The new acquisitions exhibition features Njideka Akunyili Crosby’s 2016 painting “Super Blue Omo.”

 

THE NORTON MUSEUM OF ART is celebrating Black History Month by mounting an exhibition of recent acquisitions by black contemporary artists. “Spotlight: Recent Acquisitions” features eight works—recently executed paintings by Njideka Akunyili Crosby and Mickalene Thomas, photographs and a sculpture by Willie Cole, and a drawing by Kerry James Marshall—all brought into the museum’s collection in 2015 and 2016.

Nigerian-born, Los Angeles-based Akunyili Crosby has an important connection to the Norton. Last year, the West Palm Beach, Fla., museum organized, “I Refuse to be Invisible,” her first-ever survey exhibition. A large-scale, mixed-media painting of a lone female figure, “Super Blue Omo” (2016) by Akunyili Crosby was purchased last summer at Art Basel from Victoria Miro Gallery, which represents the artist.

According to the gallery, the name of the painting has a specific cultural reference. The title “refers to a well-known brand of washing powder, with a long-running advertisement that ran on Nigerian television during the artist’s childhood in the 1980s (which can be seen on the TV set in the work), it is also the jumping off point for an extended meditation on chromatic and psychological states of ‘blueness’ – the glow of the room and its atmosphere of introspection.”

Last fall, “Super Blue Omo” was presented in “Portals,” at Victoria Miro, Akunyili Crosby’s first solo exhibition in Europe. Now the Norton is debuting the acquisition in “Spotlight.”

 


In addition to this sculpture, the museum acquired four photographs by WILLIE COLE. Shown, “American Beauty,” 1989 (steam irons and power cord). | Gift of Dr. Robert and Janice Laff, 2015.113

 

A MAJOR PAINTING by Brooklyn-based Thomas is on display, too. Celebrating the beauty and power of black women, her rhinstone-embellished works have on occasion featured famous figures including First Lady Michelle Obama, Oprah Winfrey, Condoleezza Rice, and Solange. “Naomi Looking Forward #2” (2016) depicts supermodel Naomi Campbell. “She is in the pose of a concubine in a harem popularized in the renderings of female nudes by the early 19th-century French artist, Jean Auguste Dominque Ingres,” according to the museum.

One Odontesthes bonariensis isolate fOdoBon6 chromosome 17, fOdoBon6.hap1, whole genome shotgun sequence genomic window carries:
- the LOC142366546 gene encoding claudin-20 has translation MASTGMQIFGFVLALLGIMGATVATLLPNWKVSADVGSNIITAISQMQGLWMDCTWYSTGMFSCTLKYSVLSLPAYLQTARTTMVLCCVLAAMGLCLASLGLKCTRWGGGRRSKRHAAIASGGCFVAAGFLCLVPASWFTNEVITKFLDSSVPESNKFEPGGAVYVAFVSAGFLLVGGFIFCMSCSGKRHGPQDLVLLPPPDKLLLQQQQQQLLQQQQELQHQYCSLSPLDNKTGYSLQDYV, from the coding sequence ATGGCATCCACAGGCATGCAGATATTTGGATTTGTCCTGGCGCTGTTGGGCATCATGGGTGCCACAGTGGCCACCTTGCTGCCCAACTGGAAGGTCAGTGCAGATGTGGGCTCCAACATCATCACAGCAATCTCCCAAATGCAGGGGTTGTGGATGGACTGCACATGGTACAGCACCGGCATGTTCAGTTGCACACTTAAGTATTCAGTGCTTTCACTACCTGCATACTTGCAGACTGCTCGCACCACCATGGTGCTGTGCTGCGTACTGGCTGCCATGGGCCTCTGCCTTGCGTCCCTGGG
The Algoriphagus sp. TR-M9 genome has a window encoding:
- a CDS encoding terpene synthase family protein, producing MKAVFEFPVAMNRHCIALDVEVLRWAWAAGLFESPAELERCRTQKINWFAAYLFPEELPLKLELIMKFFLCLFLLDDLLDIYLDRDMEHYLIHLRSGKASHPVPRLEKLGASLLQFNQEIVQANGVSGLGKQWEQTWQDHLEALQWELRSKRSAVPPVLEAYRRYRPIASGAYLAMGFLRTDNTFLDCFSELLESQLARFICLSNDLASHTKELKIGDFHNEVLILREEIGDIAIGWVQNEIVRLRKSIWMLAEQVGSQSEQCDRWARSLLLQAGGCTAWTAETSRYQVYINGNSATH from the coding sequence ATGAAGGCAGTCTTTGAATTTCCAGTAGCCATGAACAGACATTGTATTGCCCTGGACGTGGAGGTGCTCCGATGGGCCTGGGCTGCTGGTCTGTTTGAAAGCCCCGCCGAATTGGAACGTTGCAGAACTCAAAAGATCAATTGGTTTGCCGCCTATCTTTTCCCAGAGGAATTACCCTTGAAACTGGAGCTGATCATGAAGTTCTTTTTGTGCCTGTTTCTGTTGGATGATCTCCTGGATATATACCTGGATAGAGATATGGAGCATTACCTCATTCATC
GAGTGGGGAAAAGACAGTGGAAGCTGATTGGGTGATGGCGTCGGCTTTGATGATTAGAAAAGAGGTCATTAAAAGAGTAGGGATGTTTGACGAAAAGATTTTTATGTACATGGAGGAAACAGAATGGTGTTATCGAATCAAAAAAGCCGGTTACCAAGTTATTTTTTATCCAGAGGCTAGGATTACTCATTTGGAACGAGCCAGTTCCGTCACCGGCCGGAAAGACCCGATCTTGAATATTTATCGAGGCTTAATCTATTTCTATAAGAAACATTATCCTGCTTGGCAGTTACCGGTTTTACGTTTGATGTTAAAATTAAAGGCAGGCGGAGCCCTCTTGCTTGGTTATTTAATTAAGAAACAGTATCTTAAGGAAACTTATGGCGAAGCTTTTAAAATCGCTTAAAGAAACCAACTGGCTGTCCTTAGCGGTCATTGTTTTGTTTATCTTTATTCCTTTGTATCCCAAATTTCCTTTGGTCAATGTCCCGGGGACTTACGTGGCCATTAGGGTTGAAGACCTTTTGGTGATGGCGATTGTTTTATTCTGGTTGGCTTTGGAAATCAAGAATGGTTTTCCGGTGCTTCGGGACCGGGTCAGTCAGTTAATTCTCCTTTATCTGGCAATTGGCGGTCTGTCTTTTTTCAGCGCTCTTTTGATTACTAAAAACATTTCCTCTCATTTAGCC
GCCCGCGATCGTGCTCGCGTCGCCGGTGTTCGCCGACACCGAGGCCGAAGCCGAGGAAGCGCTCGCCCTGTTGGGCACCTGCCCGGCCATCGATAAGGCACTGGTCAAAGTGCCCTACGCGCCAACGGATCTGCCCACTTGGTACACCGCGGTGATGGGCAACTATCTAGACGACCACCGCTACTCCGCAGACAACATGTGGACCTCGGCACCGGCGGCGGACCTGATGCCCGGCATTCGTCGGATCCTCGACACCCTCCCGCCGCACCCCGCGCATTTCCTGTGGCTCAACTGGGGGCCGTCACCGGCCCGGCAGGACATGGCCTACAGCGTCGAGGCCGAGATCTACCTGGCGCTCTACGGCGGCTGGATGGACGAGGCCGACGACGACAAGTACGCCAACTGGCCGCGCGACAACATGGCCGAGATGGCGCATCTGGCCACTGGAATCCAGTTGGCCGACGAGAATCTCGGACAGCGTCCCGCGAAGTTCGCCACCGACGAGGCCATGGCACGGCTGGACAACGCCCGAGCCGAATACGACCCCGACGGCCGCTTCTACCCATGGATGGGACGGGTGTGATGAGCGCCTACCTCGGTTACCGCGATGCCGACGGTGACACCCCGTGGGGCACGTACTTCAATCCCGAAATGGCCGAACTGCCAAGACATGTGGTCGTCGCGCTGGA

The Norton has also acquired a work on paper by Kerry James Marshall. One of the most consequential painters working today, “Mastry,” his 35-year survey was on view at the Met Breuer in New York. The exhibition closed at the end of January and is traveling to the Museum of Contemporary Art Los Angeles, opening on March 12. Featured in the Norton show, Marshall’s “Study for Untitled” (2014) is an ink drawing depicting a seated, bikini-clad female figure gazing off into the distance.

In the hands of Willie Cole, ordinary consumer objects such as shoes and clothes irons are transformed into unique sculptural forms. Composed of steam irons and cords, “American Beauty” (1989) “evokes the appearance of a traditional African sculpture suggesting not only its inspiration to the development of Cubism and such modern artists as Picasso and Braque, but also the previously exclusive definition of American beauty–blonde, white-skinned females.” On Feb. 12 at the museum, Cole is discussing his practice and the ways in which identity and representation and the history and memory of objects factor into his works.

In a statement about the Akunyili Crosby acquisition, Hope Alswang, executive director of the Norton noted that the painting was “helping the museum accomplish its mission to expose audiences to diverse art by pursuing an inclusive approach toward collecting and exhibiting.” The museum’s commitment to that long pursuit is evidenced in “Spotlight.,” on view through March 5. CT

 

TOP IMAGE: NJIDEKA AKUNYILI CROSBY, “Super Blue Omo,” 2016 (acrylic, transfers, colored pencils and collage on paper). | Purchase, through the generosity of Jim and Irene Karp, 2016.178, © Njideka Akunyili Crosby, Courtesy Victoria Miro Gallery

 

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